Appeal from the Order of the Workmen's Compensation Appeal Board in case of Domenic A. Tropiano v. Vare Brothers, No. A-73885.
Joseph J. Murphy, with him, of counsel, Robert J. Murphy, and Thomas W. Murphy, for petitioner.
James C. Everett, with him Herbert Monheit and Tod I. Mammuth, for respondent.
Judges Crumlish, Jr., Blatt and Craig, sitting as a panel of three. Opinion by Judge Blatt.
[ 43 Pa. Commw. Page 583]
This is an appeal by Vare Brothers (employer) and its insurance carrier, The Travelers Insurance Company from an order of the Workmen's Compensation Appeal Board (Board) which reversed the referee's grant to the employer of subrogation rights and suspension of benefit payments.
Domenic A. Tropiano (employee) suffered a work-related injury on April 22, 1964. As a result, a Compensation Agreement was executed which provided for compensation for total disability. In 1965 the employer filed a petition for termination which was dismissed by the referee, and the decision was affirmed on appeal by the Board and by the court of common pleas. In 1968, the employer filed a second petition for termination which was dismissed by the referee and this decision was again affirmed by the Board which affirmed a finding of fact that all of the claimant's disability was related to the April 22, 1964 accident.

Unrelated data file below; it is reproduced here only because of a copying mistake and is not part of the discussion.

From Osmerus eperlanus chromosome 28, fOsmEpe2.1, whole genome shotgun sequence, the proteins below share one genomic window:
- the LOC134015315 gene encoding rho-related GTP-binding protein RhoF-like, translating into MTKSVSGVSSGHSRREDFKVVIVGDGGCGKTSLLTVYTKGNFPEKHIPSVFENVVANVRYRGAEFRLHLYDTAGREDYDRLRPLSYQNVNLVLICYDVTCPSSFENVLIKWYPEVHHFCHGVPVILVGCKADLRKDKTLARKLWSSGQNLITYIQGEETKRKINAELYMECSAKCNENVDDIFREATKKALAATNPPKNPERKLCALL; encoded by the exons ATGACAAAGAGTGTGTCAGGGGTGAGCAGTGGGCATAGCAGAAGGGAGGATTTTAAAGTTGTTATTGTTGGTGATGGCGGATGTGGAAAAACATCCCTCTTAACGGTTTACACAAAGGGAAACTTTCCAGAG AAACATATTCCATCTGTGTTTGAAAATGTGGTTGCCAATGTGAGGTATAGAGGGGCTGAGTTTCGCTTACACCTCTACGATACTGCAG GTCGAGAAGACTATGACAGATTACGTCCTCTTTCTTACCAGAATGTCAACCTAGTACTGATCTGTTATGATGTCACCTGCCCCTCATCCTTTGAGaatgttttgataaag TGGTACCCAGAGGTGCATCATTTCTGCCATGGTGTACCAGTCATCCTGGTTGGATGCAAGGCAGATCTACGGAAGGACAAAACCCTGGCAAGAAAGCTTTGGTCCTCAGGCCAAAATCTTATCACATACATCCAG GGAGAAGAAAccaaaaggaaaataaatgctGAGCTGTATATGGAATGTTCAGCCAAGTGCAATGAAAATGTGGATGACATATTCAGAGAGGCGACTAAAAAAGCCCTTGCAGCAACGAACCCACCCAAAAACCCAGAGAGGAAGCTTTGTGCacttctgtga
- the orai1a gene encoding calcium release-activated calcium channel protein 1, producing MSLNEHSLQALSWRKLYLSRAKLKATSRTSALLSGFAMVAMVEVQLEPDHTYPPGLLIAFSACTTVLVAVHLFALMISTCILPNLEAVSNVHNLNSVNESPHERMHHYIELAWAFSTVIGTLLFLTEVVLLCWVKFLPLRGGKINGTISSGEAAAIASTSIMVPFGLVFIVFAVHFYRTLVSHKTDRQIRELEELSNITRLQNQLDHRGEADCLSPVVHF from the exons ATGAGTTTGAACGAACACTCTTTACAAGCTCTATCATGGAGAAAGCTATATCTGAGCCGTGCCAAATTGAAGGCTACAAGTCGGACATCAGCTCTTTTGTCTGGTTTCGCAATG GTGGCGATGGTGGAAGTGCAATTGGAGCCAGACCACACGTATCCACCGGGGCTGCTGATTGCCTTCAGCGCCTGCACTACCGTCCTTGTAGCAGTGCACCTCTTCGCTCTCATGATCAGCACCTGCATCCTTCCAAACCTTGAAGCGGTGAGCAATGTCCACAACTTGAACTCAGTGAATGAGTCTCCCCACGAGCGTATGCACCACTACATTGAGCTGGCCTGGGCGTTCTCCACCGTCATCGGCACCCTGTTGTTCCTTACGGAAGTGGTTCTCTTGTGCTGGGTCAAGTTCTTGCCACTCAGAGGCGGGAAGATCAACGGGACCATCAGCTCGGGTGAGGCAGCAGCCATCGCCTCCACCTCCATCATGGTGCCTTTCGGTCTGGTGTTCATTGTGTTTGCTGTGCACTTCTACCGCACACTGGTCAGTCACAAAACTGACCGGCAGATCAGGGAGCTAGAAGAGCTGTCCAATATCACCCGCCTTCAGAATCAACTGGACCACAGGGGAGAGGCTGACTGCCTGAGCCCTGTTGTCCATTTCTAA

Prior to the filing of the second termination petition by the employer, the employee filed a civil action
[ 43 Pa. Commw. Page 584]
based on the alleged medical malpractice committed during the course of his treatment for the injuries received in the April 22, 1964 accident. In that action, the Travelers Insurance Company and The Travelers Indemnity Company were named as defendants, and they moved for judgment on the pleadings on the grounds that they were immune from common-law tort liability under The Pennsylvania Workmen's Compensation Act (Act).*fn1 The court of common pleas found in their favor and the Superior Court affirmed. The Supreme Court, however, reversed, finding that the injuries for which the employee was seeking recovery did not arise in the course of his employment and therefore that the insurance carrier could not avail itself of the immunity afforded by the Act. The employer then filed a petition for suspension of benefit payments contending that it was entitled to subrogation rights because the employee had obtained a third-party settlement from the defendants in the malpractice action. After a hearing on this petition, but prior to rendering his decision, the referee granted the employer's request for supersedeas on the grounds that the employee had refused to submit to a medical examination. Then, on August 31, 1977, the referee issued his order after making the following findings of fact and conclusions of law:
1. Defendant filed a Petition for Termination alleging that as a result of a third party settlement, Claimant's compensation should be terminated under the ...